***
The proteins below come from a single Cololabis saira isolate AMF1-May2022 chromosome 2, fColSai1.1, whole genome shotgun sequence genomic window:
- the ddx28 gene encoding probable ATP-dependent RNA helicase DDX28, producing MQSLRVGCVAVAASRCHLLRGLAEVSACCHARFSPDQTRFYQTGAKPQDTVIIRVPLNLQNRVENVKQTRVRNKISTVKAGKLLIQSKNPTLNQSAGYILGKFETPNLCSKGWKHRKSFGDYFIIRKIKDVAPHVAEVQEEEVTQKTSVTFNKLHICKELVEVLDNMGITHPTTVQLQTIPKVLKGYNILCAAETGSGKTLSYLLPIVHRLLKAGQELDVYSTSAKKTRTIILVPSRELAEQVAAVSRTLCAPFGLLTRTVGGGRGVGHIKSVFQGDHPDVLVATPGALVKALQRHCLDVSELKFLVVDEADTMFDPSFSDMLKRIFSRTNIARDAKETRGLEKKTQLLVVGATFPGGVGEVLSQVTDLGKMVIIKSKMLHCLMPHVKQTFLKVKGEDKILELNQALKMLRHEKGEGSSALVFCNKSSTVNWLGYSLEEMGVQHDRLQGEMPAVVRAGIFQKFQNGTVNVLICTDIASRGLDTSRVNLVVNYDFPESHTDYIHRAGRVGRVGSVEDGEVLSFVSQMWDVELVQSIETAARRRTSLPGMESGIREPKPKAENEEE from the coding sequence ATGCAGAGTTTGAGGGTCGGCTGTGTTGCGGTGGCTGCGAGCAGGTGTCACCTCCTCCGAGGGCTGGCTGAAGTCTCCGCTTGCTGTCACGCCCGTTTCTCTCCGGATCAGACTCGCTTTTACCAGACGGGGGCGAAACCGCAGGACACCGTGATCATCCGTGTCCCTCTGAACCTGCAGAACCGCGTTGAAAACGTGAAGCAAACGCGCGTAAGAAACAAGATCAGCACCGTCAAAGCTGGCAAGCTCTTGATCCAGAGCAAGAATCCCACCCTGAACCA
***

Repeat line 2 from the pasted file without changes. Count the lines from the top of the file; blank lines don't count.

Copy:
- the ddx28 gene encoding probable ATP-dependent RNA helicase DDX28, producing MQSLRVGCVAVAASRCHLLRGLAEVSACCHARFSPDQTRFYQTGAKPQDTVIIRVPLNLQNRVENVKQTRVRNKISTVKAGKLLIQSKNPTLNQSAGYILGKFETPNLCSKGWKHRKSFGDYFIIRKIKDVAPHVAEVQEEEVTQKTSVTFNKLHICKELVEVLDNMGITHPTTVQLQTIPKVLKGYNILCAAETGSGKTLSYLLPIVHRLLKAGQELDVYSTSAKKTRTIILVPSRELAEQVAAVSRTLCAPFGLLTRTVGGGRGVGHIKSVFQGDHPDVLVATPGALVKALQRHCLDVSELKFLVVDEADTMFDPSFSDMLKRIFSRTNIARDAKETRGLEKKTQLLVVGATFPGGVGEVLSQVTDLGKMVIIKSKMLHCLMPHVKQTFLKVKGEDKILELNQALKMLRHEKGEGSSALVFCNKSSTVNWLGYSLEEMGVQHDRLQGEMPAVVRAGIFQKFQNGTVNVLICTDIASRGLDTSRVNLVVNYDFPESHTDYIHRAGRVGRVGSVEDGEVLSFVSQMWDVELVQSIETAARRRTSLPGMESGIREPKPKAENEEE from the coding sequence ATGCAGAGTTTGAGGGTCGGCTGTGTTGCGGTGGCTGCGAGCAGGTGTCACCTCCTCCGAGGGCTGGCTGAAGTCTCCGCTTGCTGTCACGCCCGTTTCTCTCCGGATCAGACTCGCTTTTACCAGACGGGGGCGAAACCGCAGGACACCGTGATCATCCGTGTCCCTCTGAACCTGCAGAACCGCGTTGAAAACGTGAAGCAAACGCGCGTAAGAAACAAGATCAGCACCGTCAAAGCTGGCAAGCTCTTGATCCAGAGCAAGAATCCCACCCTGAACCA